The scene opens at a bar circa 1950 where four men have been drinking and playing darts. Hank Williams’ “Your Cheatin’ Heart” is playing on the juke box. There is a roughshod camaraderie between them, but they don’t know each other very well outside the context of the bar at the end of the trolley car line. One man is a trolley car operator, the others are common laborers—in a working class. neighborhood.)

Characters:

DING-DONG DADDY, a trolley car operator

GEORGE, a bricklayer,

JIMMY, a collier

JOHN, a plumber


GEORGE: OK, Jimmy, Ante up. Mug’s away. C’mon. Let’s go.

JIMMY: What’s wit’ youze guys? Who you callin’ a mug? Why I oughta...

JOHN: Just play the game. Hey, You lost the last one, remember?

DING DONG DADDY: Dem’s da rules. Let’s go. Let’s go.

JIMMY: Aww! (He throws a dart at the board.) C’mon, baby. Double to score. (He misses.) Wait. We’re playin’ 301 this time, Right?

DING DONG DADDY: (He calls the shot.) Nope. Doubles outside.

GEORGE: Hey just a minute, we said 501, not 301. You can’t just change the rules mid-game like that.

JOHN: Yeah, An’ we all agreed tonight the game’s 501.

JIMMY: But 501 takes too long. Look, I gotta go see the little woman. She’s been waitin’ for me.

JOHN: Can’t leave the game now, Jimmy. You gotta see it out.

DING DONG DADDY: Double or quits. (He tosses his dart. Scores)

GEORGE: Doubles away. Way to go Daddio! Double 20 tops! No flies on you.

JIMMY (steps up, misses the double ring again by a fraction.) Hey look I got a double 20 too.

GEORGE: Well, it was a 20 tops but it’s in the bed, in the bed. Sorry Jimmy.

JIMMY: Is not! I scored. I scored. Look guys.

JOHN: You did not. Any jackass can see it’s in the bed.

GEORGE: Yep. In the bed, in the bed. (The rest of the guys take their turns, easily scoring points while Jimmy is left high and dry, unable to even enter the game. He’s becoming increasingly agitated. It’s more than just the game.)

GEORGE: Whoa Daddio! Triple 2o at the top. You outa the game?

DING DONG DADDY: Pretty close. I need a double 7 to get out and then I’m done.

JOHN: Aww! You’re always cleanin’ up. We gotta start givin’ you a handicap. You know. Like at the races.

GEORGE: OK Jimmy, so tell us, why are you so off your game?

JIMMY: (almost to himself, the others aren’t really taking it in.) It’s Marlene. She’s been actin’ a bit strange lately. I think she’s seein’ some other guy.

JOHN: Daddio, you seein’ any dolls these days?

DING DONG DADDY: (Aiming a dart). Every day. They just keep throwin’ themselves at me. I score every day. It’s the job, I tell you. I just keep plantin’ my dart in the bed. In the bed. Bullseye!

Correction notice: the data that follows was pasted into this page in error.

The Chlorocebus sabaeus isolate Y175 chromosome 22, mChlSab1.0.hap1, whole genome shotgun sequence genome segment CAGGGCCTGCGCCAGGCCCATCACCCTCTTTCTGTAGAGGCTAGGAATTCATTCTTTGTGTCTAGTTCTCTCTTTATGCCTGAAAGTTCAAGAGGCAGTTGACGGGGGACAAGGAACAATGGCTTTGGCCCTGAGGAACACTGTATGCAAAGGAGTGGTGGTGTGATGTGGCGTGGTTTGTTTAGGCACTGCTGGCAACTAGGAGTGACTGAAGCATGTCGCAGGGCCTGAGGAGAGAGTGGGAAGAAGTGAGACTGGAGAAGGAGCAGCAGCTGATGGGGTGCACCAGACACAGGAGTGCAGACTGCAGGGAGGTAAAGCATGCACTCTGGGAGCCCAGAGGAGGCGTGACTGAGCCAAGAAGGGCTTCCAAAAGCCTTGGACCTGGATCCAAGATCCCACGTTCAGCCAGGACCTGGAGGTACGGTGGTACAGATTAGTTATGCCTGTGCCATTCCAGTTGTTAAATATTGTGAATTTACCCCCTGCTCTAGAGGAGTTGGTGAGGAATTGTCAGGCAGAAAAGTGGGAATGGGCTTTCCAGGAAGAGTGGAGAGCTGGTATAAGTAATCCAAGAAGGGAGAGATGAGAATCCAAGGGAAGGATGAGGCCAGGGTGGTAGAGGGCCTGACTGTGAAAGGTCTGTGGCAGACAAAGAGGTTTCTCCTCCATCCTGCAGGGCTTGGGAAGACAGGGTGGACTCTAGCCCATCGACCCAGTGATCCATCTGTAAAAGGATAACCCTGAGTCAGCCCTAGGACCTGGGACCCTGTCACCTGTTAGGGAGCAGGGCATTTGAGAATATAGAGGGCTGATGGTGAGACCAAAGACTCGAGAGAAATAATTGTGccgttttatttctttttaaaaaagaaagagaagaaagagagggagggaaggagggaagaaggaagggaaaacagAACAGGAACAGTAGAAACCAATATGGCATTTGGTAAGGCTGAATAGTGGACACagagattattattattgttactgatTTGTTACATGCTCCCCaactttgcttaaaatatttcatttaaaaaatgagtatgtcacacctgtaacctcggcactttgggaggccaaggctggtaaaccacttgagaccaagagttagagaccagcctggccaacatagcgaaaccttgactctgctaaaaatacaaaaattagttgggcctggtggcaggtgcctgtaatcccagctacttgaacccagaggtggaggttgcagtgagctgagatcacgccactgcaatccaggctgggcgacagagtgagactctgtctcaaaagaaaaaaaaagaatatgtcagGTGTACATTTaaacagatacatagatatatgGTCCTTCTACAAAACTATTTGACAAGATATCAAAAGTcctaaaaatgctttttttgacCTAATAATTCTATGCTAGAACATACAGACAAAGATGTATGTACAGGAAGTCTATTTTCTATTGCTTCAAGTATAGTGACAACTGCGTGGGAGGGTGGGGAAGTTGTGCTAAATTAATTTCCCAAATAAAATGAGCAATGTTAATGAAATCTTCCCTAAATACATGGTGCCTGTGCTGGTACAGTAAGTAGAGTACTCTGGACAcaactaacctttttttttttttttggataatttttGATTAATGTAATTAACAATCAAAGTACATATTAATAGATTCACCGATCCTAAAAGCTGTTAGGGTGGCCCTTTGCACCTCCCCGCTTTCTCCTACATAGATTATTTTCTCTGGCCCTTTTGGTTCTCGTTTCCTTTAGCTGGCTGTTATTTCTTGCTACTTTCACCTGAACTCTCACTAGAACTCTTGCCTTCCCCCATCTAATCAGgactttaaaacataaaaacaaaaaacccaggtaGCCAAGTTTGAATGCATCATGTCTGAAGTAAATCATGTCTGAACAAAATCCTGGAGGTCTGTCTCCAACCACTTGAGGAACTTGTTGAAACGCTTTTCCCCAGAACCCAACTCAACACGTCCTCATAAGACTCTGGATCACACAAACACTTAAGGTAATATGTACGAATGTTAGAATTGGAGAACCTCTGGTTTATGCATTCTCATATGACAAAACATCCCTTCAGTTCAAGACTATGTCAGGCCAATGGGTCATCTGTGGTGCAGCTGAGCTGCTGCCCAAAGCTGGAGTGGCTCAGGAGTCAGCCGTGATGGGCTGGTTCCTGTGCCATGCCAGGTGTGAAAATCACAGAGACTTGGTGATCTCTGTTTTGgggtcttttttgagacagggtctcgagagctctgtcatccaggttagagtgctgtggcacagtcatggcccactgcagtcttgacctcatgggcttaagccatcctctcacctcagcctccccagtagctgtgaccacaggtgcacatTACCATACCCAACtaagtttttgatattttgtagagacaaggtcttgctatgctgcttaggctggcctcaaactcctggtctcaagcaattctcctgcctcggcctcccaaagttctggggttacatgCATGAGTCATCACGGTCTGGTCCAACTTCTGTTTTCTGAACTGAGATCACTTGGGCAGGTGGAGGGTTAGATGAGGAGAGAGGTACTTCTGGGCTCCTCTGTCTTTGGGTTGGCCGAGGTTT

Marlene? Say, I know a gal named Marlene....


(I envision dialogue where DDD talks about his conquests, and the other three slowly recognize what sounds like their women, but nothing is above board. I still need to establish solid character types for each person and assign appropriate game language to them to create the arc.)



MFA Playwriting
Brighde Mullins
March, 12, 2002

PORTRAIT: “SEATED WOMAN WITH BENT KNEE”



PORTRAIT: “SEATED WOMAN WITH BENT KNEE”
Egon SchieleNational Gallery - Prague 1917

Look at how she sits at the edge of the bed,
lost in thought, hands clasped on her knee, in black stockings,
voluminous white bloomers, a green silk camisole too big for her.
She must have been a real flame. Someone’s daughter,
neither dancer nor runner—or a bit of both—
a fine sheen of sweat transforming the lucent candle of her skin.
Hennaed hair carelessly piled on her head.
No. A real redhead. You could tell by her skin.
How many kisses stolen from those rosebud lips—a cliché at best,
but if life deals out a cliché, what can you do?
DNA isn’t a literary agent in search of original language
for porcelain skin, rosebud lips, and sloe eyes.
Dressing and undressing for the mirror of men’s eyes.
Boots laced up. Ready to flee at a moment’s notice.
Was she thinking of a lover? Not a lost one,
for the mask of disappointment hasn’t yet hardened her face,
where she will be recovering from someone or another
like an alcoholic—always on or off the wagon.
Just a small one for the road, thanks.
No. Let her stay a little while longer in that slow-lidded gaze
where time drowzes beneath the sheets like a satisfied lover.
For one day, she’ll wake to discover a portmanteau
of lost hours and years—unable to account for the ashes of a life
in that same white room, of yet another country,
still undressing memories of Prague after the Great War.


© 2002 Maureen Hurley

CW 855 MFA Playwriting
Brighde Mullins
March, 12, 2002

Someone I Wanted to Kiss, But Didn't (monologue)

SOMEONE I WANTED TO KISS BUT DIDN’T (from 10-minute freewrite)

When she asked me if there was someone I ever wanted to kiss but didn’t, I couldn’t think of anyone. I just drew a blank. Is it because I’ve kissed the men I wanted to kiss, or is it because I no longer allow myself to dream?

You know, I’ve been living with someone for so long. now, I hardly remember. He doesn’t like kissing much—a peck here and there—he’s pretty much trained me out of it. He says it’s like permanently being on Novocain. Not exactly romantic. Ever since the accident—did I tell you his whole face got smashed in? His jaw was wired shut for three months. The doctors did a real good job but they used so many titanium stars to patch his face, he can’t get through a metal detector without setting off alarms..